Offering frequent news and analysis from the majestic Evergreen State and beyond, The Cascadia Advocate is the Northwest Progressive Institute's unconventional perspective on world, national, and local politics.

Sunday, November 11, 2007

Simple majority amendment too close to call

SJR 4204, the constitutional amendment to allow simple majority approval for school levies, is still trailing as of today but has a shot at passage. Right now, the measure is behind by about 11,000 votes with just over 200,000 left to count.

Hoping to get an idea of what might happen, I took a look at the number of ballots outstanding in each county and assumed that those ballots would continue to trend along the same lines for that county.

I then added the estimates for the outstanding ballots to the ballots already counted and came up with a total of 780,005 yes to 783,275 no.

That's 49.895% yes to 50.010% no.

It would only take a small deviation from the established trends in the outstanding ballots to move us over the top. We may also get an automatic recount, so the outcome on SJR 4204 may be in doubt past the time of certification...we'll see.


Blogger Chad Lupkes said...

Scott, doesn't a constitutional amendment require 2/3rd majority to pass?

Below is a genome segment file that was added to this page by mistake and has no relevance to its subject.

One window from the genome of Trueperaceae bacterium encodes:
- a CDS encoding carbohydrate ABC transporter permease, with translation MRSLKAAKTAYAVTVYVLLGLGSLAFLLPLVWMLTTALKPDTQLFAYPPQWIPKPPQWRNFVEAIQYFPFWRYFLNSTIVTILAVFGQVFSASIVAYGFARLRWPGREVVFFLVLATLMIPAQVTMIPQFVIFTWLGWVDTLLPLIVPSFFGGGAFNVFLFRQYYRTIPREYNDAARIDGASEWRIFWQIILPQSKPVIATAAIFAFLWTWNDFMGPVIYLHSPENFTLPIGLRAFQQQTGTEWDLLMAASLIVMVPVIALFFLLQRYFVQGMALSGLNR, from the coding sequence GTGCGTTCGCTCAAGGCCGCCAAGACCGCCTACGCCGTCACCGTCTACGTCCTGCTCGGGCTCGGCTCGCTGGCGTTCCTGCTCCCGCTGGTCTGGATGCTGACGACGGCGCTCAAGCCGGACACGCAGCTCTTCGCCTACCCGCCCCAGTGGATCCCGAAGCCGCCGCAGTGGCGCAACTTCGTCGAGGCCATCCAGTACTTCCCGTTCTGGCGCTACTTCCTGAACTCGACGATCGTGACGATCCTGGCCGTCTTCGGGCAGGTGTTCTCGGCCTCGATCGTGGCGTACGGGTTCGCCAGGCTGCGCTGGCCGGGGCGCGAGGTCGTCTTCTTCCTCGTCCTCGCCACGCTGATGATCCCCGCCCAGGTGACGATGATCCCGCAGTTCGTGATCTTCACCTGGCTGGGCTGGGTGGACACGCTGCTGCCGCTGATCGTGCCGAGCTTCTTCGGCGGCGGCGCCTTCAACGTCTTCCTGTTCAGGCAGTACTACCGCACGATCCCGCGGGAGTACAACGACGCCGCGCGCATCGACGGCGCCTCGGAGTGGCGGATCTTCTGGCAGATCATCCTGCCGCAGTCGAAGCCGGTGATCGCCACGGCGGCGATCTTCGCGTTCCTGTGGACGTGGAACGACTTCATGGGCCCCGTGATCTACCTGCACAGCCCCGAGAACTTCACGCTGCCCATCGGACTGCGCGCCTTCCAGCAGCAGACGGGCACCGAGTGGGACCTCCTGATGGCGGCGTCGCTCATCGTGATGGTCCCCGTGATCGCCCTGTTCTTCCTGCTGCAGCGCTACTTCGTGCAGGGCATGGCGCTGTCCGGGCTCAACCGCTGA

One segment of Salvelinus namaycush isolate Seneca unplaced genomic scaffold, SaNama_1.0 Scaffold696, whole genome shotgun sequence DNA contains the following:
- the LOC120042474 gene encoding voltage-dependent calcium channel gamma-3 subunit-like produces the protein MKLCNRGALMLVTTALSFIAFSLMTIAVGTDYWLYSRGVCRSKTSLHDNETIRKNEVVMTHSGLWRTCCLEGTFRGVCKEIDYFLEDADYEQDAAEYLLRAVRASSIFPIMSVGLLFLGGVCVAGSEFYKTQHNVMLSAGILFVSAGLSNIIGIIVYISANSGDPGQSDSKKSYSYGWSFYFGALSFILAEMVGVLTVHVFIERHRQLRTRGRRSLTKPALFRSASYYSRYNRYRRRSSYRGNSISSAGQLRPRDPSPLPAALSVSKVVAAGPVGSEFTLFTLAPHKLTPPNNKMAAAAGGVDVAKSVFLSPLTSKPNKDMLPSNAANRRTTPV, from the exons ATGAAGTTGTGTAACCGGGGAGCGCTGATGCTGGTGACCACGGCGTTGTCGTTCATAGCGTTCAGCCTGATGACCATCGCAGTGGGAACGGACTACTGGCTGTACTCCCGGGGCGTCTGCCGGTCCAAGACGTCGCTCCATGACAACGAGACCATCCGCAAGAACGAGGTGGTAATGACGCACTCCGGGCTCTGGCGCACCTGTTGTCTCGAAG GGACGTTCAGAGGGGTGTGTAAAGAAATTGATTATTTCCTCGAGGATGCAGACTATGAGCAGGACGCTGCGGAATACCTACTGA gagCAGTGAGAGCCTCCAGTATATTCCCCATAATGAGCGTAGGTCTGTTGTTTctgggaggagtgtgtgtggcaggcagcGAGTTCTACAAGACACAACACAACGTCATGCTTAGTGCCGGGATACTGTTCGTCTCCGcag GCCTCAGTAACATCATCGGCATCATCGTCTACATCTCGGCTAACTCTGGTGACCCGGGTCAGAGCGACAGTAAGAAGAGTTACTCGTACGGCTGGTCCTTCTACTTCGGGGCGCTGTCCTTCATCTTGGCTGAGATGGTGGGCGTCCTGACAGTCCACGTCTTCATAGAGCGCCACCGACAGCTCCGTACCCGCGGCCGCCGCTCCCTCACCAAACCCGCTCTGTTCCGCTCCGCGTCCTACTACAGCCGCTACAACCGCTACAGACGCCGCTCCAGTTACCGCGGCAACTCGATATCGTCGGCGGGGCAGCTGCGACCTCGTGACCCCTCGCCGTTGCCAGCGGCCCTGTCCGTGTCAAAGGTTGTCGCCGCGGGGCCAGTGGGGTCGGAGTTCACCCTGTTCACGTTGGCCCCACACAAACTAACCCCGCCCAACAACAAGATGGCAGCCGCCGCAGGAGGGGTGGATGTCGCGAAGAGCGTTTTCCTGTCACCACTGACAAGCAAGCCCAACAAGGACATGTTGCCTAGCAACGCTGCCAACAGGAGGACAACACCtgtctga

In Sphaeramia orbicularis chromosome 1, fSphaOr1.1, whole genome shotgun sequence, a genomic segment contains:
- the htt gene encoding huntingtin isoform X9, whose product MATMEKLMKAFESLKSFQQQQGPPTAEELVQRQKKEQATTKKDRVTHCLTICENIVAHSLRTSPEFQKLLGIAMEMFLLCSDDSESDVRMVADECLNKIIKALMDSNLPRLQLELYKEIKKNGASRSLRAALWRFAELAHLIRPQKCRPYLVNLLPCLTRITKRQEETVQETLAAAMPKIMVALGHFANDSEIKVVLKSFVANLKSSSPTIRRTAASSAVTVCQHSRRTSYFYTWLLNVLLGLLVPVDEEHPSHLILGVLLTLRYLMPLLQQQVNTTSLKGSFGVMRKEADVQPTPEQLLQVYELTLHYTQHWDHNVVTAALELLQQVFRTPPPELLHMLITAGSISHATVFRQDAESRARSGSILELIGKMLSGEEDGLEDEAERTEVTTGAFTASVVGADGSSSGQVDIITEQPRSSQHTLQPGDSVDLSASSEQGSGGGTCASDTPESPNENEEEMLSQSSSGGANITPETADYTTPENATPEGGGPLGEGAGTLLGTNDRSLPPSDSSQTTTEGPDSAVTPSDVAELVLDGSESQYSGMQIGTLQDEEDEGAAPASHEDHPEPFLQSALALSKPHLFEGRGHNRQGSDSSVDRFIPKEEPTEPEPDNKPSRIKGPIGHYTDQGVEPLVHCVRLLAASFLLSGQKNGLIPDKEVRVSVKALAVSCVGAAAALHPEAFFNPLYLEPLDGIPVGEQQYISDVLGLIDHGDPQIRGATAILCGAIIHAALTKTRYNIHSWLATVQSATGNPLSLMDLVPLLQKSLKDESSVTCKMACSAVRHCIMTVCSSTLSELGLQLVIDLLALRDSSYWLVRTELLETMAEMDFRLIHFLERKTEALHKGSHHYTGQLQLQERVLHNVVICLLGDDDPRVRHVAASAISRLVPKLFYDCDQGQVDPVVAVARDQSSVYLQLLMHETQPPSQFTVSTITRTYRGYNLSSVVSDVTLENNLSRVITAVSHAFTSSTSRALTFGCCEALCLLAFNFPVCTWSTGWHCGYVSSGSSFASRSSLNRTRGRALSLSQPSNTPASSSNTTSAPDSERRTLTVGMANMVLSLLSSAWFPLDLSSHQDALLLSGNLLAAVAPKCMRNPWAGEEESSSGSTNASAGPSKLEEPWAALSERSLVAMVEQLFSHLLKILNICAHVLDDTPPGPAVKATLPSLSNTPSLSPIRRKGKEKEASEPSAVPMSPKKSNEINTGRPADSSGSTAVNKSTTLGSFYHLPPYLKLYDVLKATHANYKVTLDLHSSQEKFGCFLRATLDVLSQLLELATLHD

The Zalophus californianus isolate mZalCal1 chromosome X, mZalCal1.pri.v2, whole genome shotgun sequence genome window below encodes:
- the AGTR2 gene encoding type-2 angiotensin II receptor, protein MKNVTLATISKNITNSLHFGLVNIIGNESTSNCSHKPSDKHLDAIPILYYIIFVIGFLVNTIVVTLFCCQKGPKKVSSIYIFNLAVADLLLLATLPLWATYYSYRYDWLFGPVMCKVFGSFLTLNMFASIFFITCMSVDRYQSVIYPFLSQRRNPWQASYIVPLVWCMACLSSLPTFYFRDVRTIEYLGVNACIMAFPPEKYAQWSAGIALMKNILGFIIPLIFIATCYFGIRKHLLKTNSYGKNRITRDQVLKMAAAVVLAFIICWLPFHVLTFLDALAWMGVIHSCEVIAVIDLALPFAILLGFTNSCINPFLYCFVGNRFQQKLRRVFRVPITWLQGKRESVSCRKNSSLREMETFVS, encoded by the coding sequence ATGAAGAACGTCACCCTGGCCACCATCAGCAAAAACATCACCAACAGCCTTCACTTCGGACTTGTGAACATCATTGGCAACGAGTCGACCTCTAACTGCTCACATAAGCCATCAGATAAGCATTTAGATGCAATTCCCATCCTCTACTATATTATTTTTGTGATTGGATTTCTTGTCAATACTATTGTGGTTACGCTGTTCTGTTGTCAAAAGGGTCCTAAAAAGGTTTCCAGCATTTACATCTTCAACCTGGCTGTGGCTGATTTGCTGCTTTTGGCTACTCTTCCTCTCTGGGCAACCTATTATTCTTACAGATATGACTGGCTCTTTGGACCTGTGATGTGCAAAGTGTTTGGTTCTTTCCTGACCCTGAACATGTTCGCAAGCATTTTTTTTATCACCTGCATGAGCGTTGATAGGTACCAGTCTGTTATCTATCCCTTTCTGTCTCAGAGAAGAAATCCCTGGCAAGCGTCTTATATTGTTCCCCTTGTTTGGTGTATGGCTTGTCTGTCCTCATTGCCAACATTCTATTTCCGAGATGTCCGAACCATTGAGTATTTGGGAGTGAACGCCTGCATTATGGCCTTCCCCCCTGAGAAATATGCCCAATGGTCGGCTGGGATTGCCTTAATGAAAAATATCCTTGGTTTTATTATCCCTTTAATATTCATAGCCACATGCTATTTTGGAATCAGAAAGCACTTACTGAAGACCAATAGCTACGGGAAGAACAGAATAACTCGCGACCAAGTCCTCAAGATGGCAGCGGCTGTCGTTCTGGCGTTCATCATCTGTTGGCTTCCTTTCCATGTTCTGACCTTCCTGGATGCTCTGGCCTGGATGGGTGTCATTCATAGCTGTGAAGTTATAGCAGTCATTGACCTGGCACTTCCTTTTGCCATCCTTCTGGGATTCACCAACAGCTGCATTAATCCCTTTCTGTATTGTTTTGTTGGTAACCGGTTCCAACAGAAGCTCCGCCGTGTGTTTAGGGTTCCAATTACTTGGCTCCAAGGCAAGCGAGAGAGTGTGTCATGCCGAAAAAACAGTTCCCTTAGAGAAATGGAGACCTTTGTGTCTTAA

November 11, 2007 7:02 PM  
Blogger Chad Lupkes said...

Nope, I was wrong.

Any amendment or amendments to this Constitution may be proposed in either branch of the legislature; and if the same shall be agreed to by two-thirds of the members elected to each of the two houses, such proposed amendment or amendments shall be entered on their journals, with the ayes and noes thereon, and be submitted to the qualified electors of the state for their approval, at the next general election; and if the people approve and ratify such amendment or amendments, by a majority of the electors voting thereon, the same shall become part of this Constitution, and proclamation thereof shall be made by the governor

November 11, 2007 7:08 PM  
Blogger Daniel Kirkdorffer said...

The Sunday numbers show the count has narrowed to less than 3000 votes. That's already closer than your projection numbers. I think you'll find that a straight percentage projection doesn't take into account that late votes are trending in support of 4204 at a higher percentage than the election day count.

November 11, 2007 9:27 PM  

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